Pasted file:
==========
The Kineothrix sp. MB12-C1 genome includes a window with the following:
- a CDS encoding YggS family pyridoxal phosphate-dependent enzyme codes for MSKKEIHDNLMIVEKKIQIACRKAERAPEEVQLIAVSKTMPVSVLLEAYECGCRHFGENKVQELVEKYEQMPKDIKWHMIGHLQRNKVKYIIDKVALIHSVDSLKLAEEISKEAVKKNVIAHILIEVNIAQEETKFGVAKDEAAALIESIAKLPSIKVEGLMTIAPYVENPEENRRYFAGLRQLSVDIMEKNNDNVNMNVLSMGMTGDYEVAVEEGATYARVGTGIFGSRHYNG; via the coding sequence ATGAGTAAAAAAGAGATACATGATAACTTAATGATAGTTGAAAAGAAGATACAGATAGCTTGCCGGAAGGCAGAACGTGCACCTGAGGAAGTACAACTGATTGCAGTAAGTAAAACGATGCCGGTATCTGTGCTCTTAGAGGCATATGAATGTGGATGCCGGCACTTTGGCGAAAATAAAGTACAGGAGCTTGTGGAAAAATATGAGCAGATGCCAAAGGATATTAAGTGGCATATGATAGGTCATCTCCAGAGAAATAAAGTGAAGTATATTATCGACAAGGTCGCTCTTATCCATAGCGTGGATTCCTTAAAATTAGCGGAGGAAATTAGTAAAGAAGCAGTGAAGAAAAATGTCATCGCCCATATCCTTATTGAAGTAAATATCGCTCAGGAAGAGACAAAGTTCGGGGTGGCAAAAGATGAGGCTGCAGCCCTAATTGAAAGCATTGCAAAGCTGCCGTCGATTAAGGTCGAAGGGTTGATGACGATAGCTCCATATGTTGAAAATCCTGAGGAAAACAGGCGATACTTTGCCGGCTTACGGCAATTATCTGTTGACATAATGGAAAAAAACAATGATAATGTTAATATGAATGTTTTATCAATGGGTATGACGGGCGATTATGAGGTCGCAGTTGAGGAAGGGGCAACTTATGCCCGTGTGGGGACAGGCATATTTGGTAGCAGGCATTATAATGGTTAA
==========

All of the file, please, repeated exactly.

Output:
The Kineothrix sp. MB12-C1 genome includes a window with the following:
- a CDS encoding YggS family pyridoxal phosphate-dependent enzyme codes for MSKKEIHDNLMIVEKKIQIACRKAERAPEEVQLIAVSKTMPVSVLLEAYECGCRHFGENKVQELVEKYEQMPKDIKWHMIGHLQRNKVKYIIDKVALIHSVDSLKLAEEISKEAVKKNVIAHILIEVNIAQEETKFGVAKDEAAALIESIAKLPSIKVEGLMTIAPYVENPEENRRYFAGLRQLSVDIMEKNNDNVNMNVLSMGMTGDYEVAVEEGATYARVGTGIFGSRHYNG; via the coding sequence ATGAGTAAAAAAGAGATACATGATAACTTAATGATAGTTGAAAAGAAGATACAGATAGCTTGCCGGAAGGCAGAACGTGCACCTGAGGAAGTACAACTGATTGCAGTAAGTAAAACGATGCCGGTATCTGTGCTCTTAGAGGCATATGAATGTGGATGCCGGCACTTTGGCGAAAATAAAGTACAGGAGCTTGTGGAAAAATATGAGCAGATGCCAAAGGATATTAAGTGGCATATGATAGGTCATCTCCAGAGAAATAAAGTGAAGTATATTATCGACAAGGTCGCTCTTATCCATAGCGTGGATTCCTTAAAATTAGCGGAGGAAATTAGTAAAGAAGCAGTGAAGAAAAATGTCATCGCCCATATCCTTATTGAAGTAAATATCGCTCAGGAAGAGACAAAGTTCGGGGTGGCAAAAGATGAGGCTGCAGCCCTAATTGAAAGCATTGCAAAGCTGCCGTCGATTAAGGTCGAAGGGTTGATGACGATAGCTCCATATGTTGAAAATCCTGAGGAAAACAGGCGATACTTTGCCGGCTTACGGCAATTATCTGTTGACATAATGGAAAAAAACAATGATAATGTTAATATGAATGTTTTATCAATGGGTATGACGGGCGATTATGAGGTCGCAGTTGAGGAAGGGGCAACTTATGCCCGTGTGGGGACAGGCATATTTGGTAGCAGGCATTATAATGGTTAA